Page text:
Museum of Art and Design: 1 post

Touring The Art of Scent Exhibit at the Museum of Art and Design New York

Victoria’s Note: Today Daisy Bow will take us through the Art of Scent Exhibit at the Museum of Art and Design in New York. You may know Daisy from her comments here and from her fun blog, Cool Cook Style. Daisy recently completed her doctoral degree in French Literature from New York University, and she is currently teaching a course on French Food and Culture as part-time faculty at the New School. Her love affair with perfume began with Dune at the tender age of 14. She has smelled great ever since. 

“Scent can do what all art does: change the way we perceive the world,” says Chandler Burr, the director of the olfactory art department at the Museum of Art and Design. According to him, the fundamental concept for The Art of Scent exhibit, its layout, and its chronological organization has its genesis in a talk that he gave in 2008 at The Times Center when he was still the scent critic for the newspaper. For the sold-out event, individual blotters for each of the 15 different fragrances chosen were provided to over 400 guests. As the runners did their work, Burr played a piece of music that was also representative of the style of the scent distributed. Each work was accompanied by visual presentations of painting, sculpture, and architecture too.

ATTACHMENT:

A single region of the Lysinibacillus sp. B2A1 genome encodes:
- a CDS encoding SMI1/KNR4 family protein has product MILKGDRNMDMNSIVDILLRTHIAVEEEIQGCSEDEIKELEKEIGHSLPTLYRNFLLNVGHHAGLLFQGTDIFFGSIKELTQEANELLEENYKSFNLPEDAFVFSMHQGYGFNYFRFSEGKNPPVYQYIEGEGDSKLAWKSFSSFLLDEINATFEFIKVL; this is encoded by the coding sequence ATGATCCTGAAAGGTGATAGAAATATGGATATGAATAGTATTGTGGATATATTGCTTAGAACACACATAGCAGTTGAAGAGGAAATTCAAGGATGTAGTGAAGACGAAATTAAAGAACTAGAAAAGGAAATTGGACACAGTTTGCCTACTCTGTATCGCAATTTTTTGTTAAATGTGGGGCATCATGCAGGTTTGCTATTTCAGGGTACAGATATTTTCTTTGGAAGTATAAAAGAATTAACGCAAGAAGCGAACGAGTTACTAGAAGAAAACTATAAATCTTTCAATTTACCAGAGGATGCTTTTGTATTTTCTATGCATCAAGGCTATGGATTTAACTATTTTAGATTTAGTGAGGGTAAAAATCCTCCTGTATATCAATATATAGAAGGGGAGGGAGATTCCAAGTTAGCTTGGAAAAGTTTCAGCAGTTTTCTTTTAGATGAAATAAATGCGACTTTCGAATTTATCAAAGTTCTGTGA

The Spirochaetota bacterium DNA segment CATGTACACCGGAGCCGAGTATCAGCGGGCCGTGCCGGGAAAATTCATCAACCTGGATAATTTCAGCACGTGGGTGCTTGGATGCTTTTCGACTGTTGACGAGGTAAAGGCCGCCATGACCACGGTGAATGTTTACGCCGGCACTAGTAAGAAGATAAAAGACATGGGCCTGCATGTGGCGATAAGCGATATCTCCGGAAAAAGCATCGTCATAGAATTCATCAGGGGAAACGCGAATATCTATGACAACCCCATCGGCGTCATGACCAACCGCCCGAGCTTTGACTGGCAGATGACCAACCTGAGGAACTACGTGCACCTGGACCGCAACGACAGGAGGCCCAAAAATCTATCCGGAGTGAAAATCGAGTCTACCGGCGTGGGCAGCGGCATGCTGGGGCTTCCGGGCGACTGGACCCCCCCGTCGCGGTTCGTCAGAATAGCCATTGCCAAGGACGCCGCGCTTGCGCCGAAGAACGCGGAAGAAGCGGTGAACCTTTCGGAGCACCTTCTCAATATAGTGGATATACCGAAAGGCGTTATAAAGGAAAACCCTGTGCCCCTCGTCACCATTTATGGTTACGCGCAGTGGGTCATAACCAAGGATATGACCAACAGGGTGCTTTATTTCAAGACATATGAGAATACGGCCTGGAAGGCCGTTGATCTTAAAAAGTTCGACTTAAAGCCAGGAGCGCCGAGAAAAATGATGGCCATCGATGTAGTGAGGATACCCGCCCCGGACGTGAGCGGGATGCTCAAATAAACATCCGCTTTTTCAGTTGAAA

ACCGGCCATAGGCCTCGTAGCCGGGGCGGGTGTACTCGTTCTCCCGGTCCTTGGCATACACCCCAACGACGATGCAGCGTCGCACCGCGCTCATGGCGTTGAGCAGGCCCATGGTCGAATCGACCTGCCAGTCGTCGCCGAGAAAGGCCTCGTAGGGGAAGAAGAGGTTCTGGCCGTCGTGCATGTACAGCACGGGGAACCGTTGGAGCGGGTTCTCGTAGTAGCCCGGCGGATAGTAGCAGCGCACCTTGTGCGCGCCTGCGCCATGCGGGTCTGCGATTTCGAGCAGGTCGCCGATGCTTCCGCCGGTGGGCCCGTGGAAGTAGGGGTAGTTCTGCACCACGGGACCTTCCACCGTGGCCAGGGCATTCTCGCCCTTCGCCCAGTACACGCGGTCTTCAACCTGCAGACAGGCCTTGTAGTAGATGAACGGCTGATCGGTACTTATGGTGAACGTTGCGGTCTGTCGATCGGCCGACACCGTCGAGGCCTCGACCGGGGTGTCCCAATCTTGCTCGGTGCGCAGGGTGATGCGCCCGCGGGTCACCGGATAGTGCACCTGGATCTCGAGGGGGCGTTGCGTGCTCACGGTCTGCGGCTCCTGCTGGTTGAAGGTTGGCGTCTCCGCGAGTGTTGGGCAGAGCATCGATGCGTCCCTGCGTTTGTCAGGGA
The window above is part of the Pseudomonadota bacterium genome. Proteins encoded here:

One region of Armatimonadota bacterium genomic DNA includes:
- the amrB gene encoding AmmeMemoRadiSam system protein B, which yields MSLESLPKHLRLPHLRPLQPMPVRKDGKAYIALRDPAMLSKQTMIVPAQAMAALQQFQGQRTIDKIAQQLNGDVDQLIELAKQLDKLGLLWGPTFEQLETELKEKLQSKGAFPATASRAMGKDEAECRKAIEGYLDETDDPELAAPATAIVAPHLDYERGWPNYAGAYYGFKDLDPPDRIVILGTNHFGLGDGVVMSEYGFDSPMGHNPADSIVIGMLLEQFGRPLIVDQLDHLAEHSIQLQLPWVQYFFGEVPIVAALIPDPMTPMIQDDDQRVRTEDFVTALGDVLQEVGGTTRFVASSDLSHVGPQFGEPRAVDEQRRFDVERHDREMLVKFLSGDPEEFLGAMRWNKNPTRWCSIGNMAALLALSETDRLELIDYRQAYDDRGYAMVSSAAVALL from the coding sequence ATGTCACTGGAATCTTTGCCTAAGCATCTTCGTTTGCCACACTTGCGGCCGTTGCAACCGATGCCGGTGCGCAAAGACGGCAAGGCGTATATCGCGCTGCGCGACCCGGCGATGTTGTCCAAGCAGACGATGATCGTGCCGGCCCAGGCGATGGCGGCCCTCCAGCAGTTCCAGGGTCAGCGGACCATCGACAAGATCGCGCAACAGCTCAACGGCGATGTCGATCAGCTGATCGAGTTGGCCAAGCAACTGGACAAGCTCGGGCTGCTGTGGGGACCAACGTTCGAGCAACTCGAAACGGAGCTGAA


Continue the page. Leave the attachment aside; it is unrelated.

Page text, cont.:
Since its opening in New York, much of the discussion on The Art of Scent has focused on how Burr uses different artistic movements and schools to talk about different works of olfactory art. Burr emphasizes that “none of these analogies are exact.” The parallels drawn between scent and other mediums exist to provide us an intellectual tool with which to talk about it as art. “I want to place scent as an artistic medium in the center of all the arts: music, dance, literature, painting, and sculpture. [Scent is] just one medium. Each medium is different. Some of them used certain schools and some of them didn’t. For example, Romanticism from roughly 1800-1840 was ascendant in literature, poetry, and painting. However Romanticism in music was in the late 1800’s. [Alfred] Einstein, the great cataloguer of music, takes the Romantic period up to 1940. Not every medium used it at the same time,” Burr explains.

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